Do you suppose that before Citizens CEO John Wortman went whining to the Legislature he gave so much as a thought to solving his problem by paying claims with the time period required by state law? The Shreveport Times has the story under the misleading headline, Citizens wants to discourage class actions.
Louisiana Citizens Property Insurance Corp. will push for a new law protecting it from being penalized for paying claims too slowly.
Now, headline aside, that’s the story. However, you can’t blame the misleading headline on the reporter when Citizens general counsel, Suzanne Dondeville, intentionally provided the misleading spin.
Such a law could remove a major incentive for class-action lawsuits, such as the ones that were filed against the property insurer of last resort following hurricanes Katrina and Rita.
Last year, a state district judge in Gretna ordered Citizens to pay $92.8 million to 15,573 policyholders whose Katrina claims were not adjusted within the time period required by state law.
The current law calls for a penalty of $5,000 per claim. Citizens general counsel, Suzanne Dondeville, told the insurer’s governing board Thursday that eliminating the penalty would mean lower fees for plaintiff attorneys, giving them less reason to file class actions.
No, no, no Ms. Dondeville, if you want to “lower fees for plaintiff attorneys”, just follow the law. Works every time.
Citizens CEO John Wortman said Rep. Patrick Connick, R-Harvey, has agreed to push the bill. The bill will offer Citizens the same kind of protection afforded the Louisiana Insurance Guaranty Association, which pays the claims of failed insurers, Wortman said.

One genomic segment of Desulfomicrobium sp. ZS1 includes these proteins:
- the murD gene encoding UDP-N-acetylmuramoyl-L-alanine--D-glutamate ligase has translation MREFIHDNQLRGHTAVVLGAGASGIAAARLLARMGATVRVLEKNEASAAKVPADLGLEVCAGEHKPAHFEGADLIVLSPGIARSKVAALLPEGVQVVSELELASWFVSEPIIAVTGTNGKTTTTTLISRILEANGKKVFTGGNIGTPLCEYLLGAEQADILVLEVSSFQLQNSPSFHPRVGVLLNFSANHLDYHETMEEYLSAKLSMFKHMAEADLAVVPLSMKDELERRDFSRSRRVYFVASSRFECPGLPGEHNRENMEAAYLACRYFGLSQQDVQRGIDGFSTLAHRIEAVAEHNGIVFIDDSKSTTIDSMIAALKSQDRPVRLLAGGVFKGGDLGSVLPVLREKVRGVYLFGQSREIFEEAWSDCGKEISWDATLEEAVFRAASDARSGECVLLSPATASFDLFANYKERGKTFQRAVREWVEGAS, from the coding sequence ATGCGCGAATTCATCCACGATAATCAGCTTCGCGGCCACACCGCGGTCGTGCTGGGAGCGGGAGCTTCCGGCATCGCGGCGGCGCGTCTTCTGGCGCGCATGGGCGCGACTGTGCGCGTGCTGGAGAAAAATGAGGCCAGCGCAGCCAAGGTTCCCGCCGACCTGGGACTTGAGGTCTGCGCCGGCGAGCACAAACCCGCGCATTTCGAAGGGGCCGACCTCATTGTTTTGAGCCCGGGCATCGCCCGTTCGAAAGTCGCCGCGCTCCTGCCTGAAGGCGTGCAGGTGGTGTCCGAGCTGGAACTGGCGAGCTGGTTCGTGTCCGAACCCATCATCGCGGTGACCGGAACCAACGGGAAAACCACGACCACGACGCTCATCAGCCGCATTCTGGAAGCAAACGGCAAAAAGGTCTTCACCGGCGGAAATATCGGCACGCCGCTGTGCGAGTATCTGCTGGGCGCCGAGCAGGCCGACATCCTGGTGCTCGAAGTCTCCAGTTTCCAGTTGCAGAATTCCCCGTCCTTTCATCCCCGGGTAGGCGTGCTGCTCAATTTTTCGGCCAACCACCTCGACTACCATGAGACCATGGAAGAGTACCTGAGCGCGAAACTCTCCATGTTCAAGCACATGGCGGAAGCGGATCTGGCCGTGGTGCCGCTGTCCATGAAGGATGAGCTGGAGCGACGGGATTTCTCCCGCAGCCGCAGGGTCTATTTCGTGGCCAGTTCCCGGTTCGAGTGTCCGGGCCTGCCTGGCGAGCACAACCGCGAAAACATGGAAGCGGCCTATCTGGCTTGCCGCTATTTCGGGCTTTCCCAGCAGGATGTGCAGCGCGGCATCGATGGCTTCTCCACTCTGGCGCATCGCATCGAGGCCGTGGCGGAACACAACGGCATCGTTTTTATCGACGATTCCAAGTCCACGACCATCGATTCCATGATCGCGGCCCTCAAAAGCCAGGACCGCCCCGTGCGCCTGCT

Insurance Commissioner Jim Donelon said penalizing the state-backed Citizens forces taxpayers to bear an unnecessary burden. No other insurer was adjusting claims in a timely fashion after Katrina, Donelon said.
No, no, no, Commissioner Donelon, Citizens’ failure to promptly adjust the claims of taxpaying policyholders is “the unnecessary burden forced on taxpayers”.
Representative Connick is from, you guessed it, Jefferson Parish! No doubt, that gives him reason to be really interest in the changes “Citizens also hopes to make…to the state’s open meetings law, which does not allow audits to be discussed in sessions closed to the public, Wortman said.
At the same time, the Legislative Auditor’s Office says its audit results are confidential until released.
“So what it does is it precludes the board from looking at and discussing anything on audits until after they’re public,” Wortman said. “And we think we should have the opportunity to review audits with the board and committees prior to making them public.”
Board member Jim Napper said Citizens should be careful about trying to amend the open meetings law. “You will get beat up on the public meetings law,” he said. “I think it’s a mistake.”
Well, Mr. Napper, let the beating begin. Mr. Wortman deserves it!
Citizens spent months arguing with the legislative auditor over its 2008 audit results, as well as the $480,000 bill for the audit. The board voted Thursday to allow its audit committee to discuss lowering the bill with the auditor.
The auditor released the final version of the 2008 report in January. The review criticized the insurer for allowing too many people access to computer records and criticized accounting records and information systems. Citizens officials said most of the problems had already been fixed or that recommended changes were being implemented.
How long does it take Mr. Wortman to just say “no”?